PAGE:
Jessie Taylor

 Tags: Prevention

Humans and mice have been living together for centuries. Early on, mice figured out it was easier to eat food humans stored than to find food on their own. Since then, mice have been a constant nuisance for humans around the world. For many homeowners, the very thought of mice is enough to create stress and discomfort.

Most frequently, mice will live inside the attics and walls of homes in order to be close to humans food sources. They might go unnoticed for years. In fact, mice may be living in your attic right now. If you think you’ve heard mice in the attic, don’t dismiss the thought. You might be right, and it’s best to deal with a mouse problem immediately.

Download our free guide about the deer mice epidemic in southern Ontario.

If you want to know for sure that the sounds you’re hearing are indeed caused by mice, keep reading to find out what mice in the attic sound like.

Scurrying and Scratching

mouse hidden in a blanket The most common sounds you’ll hear coming from mice in the attic are scurrying and scratching. House mice are notorious for these light, soft scuffling noises. These sounds are caused by their nails digging into surfaced in order for them to gain a grip as they move around. The first time you hear these noises you may think its a creature much larger than a mouse. It is very troubling to hear strange noises in our homes, especially late if it happens late at night. Sometimes our imaginations can run wild and lead us to believe it is a much larger creature. Also, oftentimes the sounds made by mice will echo, giving the impression of a much larger footprint. You will be surprised at just how loud mice can sound in a wall cavity, ceiling crevice or attic.


A mouse’s four incisors never stop growing in its lifetime. Because of this, the mouse must gnaw and chew constantly in order to keep these teeth to their proper size. As a result, you might hear sounds like gnawing coming from your attic or behind your walls. This is particularly troubling when you consider the size of the average mouse population in an urban home. You are most likely dealing with hundreds, if not thousands of these unwanted guests. Now, consider hundreds orthousands of little critters chewing on wires, support beams, joists etc. Over time, this can become a costly issue and a safety hazrd.


Many homeowners don’t realize that mice actually sing to one another. To us, this singing chatter sounds like squeaking. Though you’ll likely hear skittering across the ceiling before you hear squeaking, this is another telltale sign you have mice in the attic. Singing typically occurs during mating season for mice.

Mice will also use vocal sounds like squeaking to relay the location of shelter and food as well as to express emotion. The frequency and pitch of the squeaks will vary depending on what the mice are trying to communicate. For example, the squeaks will be louder when they’ve found food and faster during mating.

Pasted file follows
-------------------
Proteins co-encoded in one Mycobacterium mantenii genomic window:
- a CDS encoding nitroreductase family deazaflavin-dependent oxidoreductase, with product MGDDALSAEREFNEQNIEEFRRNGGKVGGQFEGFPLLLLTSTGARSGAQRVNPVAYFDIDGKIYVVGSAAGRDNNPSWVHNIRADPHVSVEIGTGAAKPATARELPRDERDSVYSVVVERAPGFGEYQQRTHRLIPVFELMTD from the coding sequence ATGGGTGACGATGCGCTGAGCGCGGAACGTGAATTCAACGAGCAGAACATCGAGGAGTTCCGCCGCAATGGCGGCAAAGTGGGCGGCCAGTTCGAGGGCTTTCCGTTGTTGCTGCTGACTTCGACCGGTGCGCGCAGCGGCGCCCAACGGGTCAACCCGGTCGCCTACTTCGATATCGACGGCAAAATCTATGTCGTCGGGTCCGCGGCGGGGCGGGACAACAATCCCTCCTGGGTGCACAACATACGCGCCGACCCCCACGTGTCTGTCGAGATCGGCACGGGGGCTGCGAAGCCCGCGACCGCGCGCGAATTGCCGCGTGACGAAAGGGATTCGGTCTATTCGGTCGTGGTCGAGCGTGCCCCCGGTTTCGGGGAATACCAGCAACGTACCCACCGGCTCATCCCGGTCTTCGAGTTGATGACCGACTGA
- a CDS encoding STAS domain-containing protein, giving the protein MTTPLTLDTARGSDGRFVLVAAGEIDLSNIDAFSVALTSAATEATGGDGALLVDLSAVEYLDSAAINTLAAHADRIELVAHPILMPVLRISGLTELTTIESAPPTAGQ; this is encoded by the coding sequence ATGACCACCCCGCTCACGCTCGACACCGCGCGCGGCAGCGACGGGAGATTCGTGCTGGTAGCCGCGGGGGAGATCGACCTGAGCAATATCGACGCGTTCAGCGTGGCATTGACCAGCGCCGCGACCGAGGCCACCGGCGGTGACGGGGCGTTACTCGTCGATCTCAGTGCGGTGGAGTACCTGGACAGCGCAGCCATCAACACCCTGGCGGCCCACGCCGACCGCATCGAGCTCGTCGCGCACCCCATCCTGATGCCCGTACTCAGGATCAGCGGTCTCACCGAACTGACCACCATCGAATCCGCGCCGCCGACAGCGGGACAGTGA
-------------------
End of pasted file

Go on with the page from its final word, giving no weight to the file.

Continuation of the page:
In the Dead of Night

More often than not, you’ll hear mice in the dead of night. Mice have nocturnal behaviours. They will typically lie low during the day and come out at night to forage, build nests, and search for food.

However, because it’s so quiet in the dead of night, the sounds you hear as you’re lying in bed will likely be amplified. This can make you believe you have a larger wild animal in your home, such as a raccoon or a squirrel.

One way to determine whether or not you’re hearing a mouse is to tap on the area of the wall or ceiling where the scurrying is occurring. If the noises immediately stop and then start up again a few moments later, you have a mouse problem. When you tap, mice sense danger, so they will freeze in place to avoid being noticed. Once the tapping stops and they feel safe again, they’ll go back to moving around.

Don’t Discount Daytime Noises

A common misconception about mice that many homeowners have is the belief that they are strictly nocturnal. While it’s generally true that they’re typically most active after dark, mice can and will come out during the daytime, too.

Mice will come out during the day if food is scarce and they have determined they must risk their safety to find more. They’ll also be active during the day if a dominant mouse doesn’t allow them to hunt for food or mates at night. In addition, mice will be active throughout the daytime if your home is quiet and the mice feel it’s safe to come out. You might be surprised to find a mouse in your view when you’re just quietly reading a book in the middle of the day!

Mice removal is a complicated process that should only be done by professionals. 

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Jessie Taylor

As a technician at All Wildlife Removal Inc., Jessie is passionate about animals. She loves the outdoors and did an Outdoor Adventure Naturalist program at college. In her spare time, she enjoys painting and going out birding.